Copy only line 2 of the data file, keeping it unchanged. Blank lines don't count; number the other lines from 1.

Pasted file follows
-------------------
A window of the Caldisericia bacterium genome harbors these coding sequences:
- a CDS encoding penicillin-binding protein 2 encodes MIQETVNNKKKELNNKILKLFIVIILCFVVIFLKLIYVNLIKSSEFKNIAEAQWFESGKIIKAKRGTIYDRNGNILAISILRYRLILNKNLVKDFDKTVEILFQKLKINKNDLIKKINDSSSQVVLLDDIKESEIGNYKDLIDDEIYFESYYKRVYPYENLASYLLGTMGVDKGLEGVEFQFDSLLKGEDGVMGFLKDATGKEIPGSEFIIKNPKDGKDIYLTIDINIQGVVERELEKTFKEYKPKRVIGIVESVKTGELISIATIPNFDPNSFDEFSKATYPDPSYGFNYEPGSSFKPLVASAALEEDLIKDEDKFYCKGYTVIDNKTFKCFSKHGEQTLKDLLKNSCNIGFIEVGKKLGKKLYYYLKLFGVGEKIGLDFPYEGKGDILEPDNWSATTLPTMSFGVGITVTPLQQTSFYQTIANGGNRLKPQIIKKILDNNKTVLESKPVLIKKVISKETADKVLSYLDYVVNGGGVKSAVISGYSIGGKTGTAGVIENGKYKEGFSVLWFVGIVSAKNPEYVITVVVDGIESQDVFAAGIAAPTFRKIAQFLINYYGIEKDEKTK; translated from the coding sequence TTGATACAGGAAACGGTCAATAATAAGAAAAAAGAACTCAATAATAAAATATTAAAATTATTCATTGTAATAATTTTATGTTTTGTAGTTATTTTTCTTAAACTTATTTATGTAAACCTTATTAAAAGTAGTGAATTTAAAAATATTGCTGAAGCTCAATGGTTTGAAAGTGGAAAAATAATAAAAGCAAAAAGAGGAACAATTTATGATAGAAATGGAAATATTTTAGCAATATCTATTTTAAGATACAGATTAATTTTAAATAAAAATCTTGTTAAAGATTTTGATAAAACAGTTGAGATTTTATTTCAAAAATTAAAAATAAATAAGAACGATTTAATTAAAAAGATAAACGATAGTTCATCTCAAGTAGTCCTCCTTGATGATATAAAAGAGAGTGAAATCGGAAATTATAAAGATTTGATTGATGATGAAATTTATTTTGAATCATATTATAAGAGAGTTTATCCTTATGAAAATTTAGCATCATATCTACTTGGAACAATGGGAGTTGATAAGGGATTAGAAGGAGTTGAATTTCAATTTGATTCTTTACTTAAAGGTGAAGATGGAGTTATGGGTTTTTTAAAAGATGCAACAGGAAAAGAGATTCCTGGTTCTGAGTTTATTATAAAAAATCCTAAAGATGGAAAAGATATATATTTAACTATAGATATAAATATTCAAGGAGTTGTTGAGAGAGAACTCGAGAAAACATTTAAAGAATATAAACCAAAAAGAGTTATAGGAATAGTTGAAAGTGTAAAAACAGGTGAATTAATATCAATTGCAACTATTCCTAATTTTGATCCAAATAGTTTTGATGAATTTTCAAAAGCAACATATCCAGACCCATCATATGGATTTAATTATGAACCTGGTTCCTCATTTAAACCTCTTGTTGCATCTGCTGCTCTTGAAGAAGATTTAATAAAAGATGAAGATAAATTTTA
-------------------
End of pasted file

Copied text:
- a CDS encoding penicillin-binding protein 2 encodes MIQETVNNKKKELNNKILKLFIVIILCFVVIFLKLIYVNLIKSSEFKNIAEAQWFESGKIIKAKRGTIYDRNGNILAISILRYRLILNKNLVKDFDKTVEILFQKLKINKNDLIKKINDSSSQVVLLDDIKESEIGNYKDLIDDEIYFESYYKRVYPYENLASYLLGTMGVDKGLEGVEFQFDSLLKGEDGVMGFLKDATGKEIPGSEFIIKNPKDGKDIYLTIDINIQGVVERELEKTFKEYKPKRVIGIVESVKTGELISIATIPNFDPNSFDEFSKATYPDPSYGFNYEPGSSFKPLVASAALEEDLIKDEDKFYCKGYTVIDNKTFKCFSKHGEQTLKDLLKNSCNIGFIEVGKKLGKKLYYYLKLFGVGEKIGLDFPYEGKGDILEPDNWSATTLPTMSFGVGITVTPLQQTSFYQTIANGGNRLKPQIIKKILDNNKTVLESKPVLIKKVISKETADKVLSYLDYVVNGGGVKSAVISGYSIGGKTGTAGVIENGKYKEGFSVLWFVGIVSAKNPEYVITVVVDGIESQDVFAAGIAAPTFRKIAQFLINYYGIEKDEKTK; translated from the coding sequence TTGATACAGGAAACGGTCAATAATAAGAAAAAAGAACTCAATAATAAAATATTAAAATTATTCATTGTAATAATTTTATGTTTTGTAGTTATTTTTCTTAAACTTATTTATGTAAACCTTATTAAAAGTAGTGAATTTAAAAATATTGCTGAAGCTCAATGGTTTGAAAGTGGAAAAATAATAAAAGCAAAAAGAGGAACAATTTATGATAGAAATGGAAATATTTTAGCAATATCTATTTTAAGATACAGATTAATTTTAAATAAAAATCTTGTTAAAGATTTTGATAAAACAGTTGAGATTTTATTTCAAAAATTAAAAATAAATAAGAACGATTTAATTAAAAAGATAAACGATAGTTCATCTCAAGTAGTCCTCCTTGATGATATAAAAGAGAGTGAAATCGGAAATTATAAAGATTTGATTGATGATGAAATTTATTTTGAATCATATTATAAGAGAGTTTATCCTTATGAAAATTTAGCATCATATCTACTTGGAACAATGGGAGTTGATAAGGGATTAGAAGGAGTTGAATTTCAATTTGATTCTTTACTTAAAGGTGAAGATGGAGTTATGGGTTTTTTAAAAGATGCAACAGGAAAAGAGATTCCTGGTTCTGAGTTTATTATAAAAAATCCTAAAGATGGAAAAGATATATATTTAACTATAGATATAAATATTCAAGGAGTTGTTGAGAGAGAACTCGAGAAAACATTTAAAGAATATAAACCAAAAAGAGTTATAGGAATAGTTGAAAGTGTAAAAACAGGTGAATTAATATCAATTGCAACTATTCCTAATTTTGATCCAAATAGTTTTGATGAATTTTCAAAAGCAACATATCCAGACCCATCATATGGATTTAATTATGAACCTGGTTCCTCATTTAAACCTCTTGTTGCATCTGCTGCTCTTGAAGAAGATTTAATAAAAGATGAAGATAAATTTTA